ON MY 45TH BIRTHDAY
I rise and dress in the dark,
before the house stirs,
before the sun peaks above the mountain,
and precisely because I long to do things
I have not yet done
I walk into a shadowed wood.
Below me, in the Arboretum,
the houses sleep in a lazy mist,
betrayed by the occasional blinking eye
of a stray bathroom light —
some husband or wife
readying for the day,
a day like any other Monday, really,
except that it’s a rusty bookmark
stuck in the center of my life’s slim volume:
a book half-written, so few chapters
My favorite place is here in Washington Park,
among these redwoods
where a vast cedar deck clings
to the side of a treed ravine and hangs on
the way most men hold to insults or money.
Sitting here on this faded gray bench,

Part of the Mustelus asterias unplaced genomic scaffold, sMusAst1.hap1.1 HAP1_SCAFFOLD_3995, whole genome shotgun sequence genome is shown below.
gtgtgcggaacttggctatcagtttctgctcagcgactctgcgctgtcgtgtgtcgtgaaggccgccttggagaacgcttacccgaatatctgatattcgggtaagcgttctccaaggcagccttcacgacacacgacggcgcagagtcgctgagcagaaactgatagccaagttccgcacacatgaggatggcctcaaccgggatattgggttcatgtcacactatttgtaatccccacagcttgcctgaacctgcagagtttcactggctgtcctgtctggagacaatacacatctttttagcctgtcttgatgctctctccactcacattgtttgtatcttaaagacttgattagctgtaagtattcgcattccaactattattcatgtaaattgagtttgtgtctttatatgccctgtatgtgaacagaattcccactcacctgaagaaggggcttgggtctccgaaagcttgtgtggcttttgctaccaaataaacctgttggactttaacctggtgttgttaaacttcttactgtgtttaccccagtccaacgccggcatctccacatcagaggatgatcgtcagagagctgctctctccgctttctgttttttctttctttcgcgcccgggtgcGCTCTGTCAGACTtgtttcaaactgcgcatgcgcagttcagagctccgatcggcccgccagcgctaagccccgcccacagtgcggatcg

I crane my neck.
Look up and see the crowns
of the great sequoias coming into view
in the morning light,
trees themselves that are middle-aged,
standing here seven hundred years.
How is it I never stretched out my hapless arms
and tried to hug one of them before?
How is it I never knew their bark is soft,
pliable and accommodating as a sponge?
Some Europeans call the sequoia the boxing tree.
You can strike it with your fist and it takes
no notice, the bark yields
and resumes its former shape.
Perhaps this is what it takes to grow so tall.
To live so long.
— AE Hines
Originally published in Crosswinds Poetry Journal, Vol. II, 2017.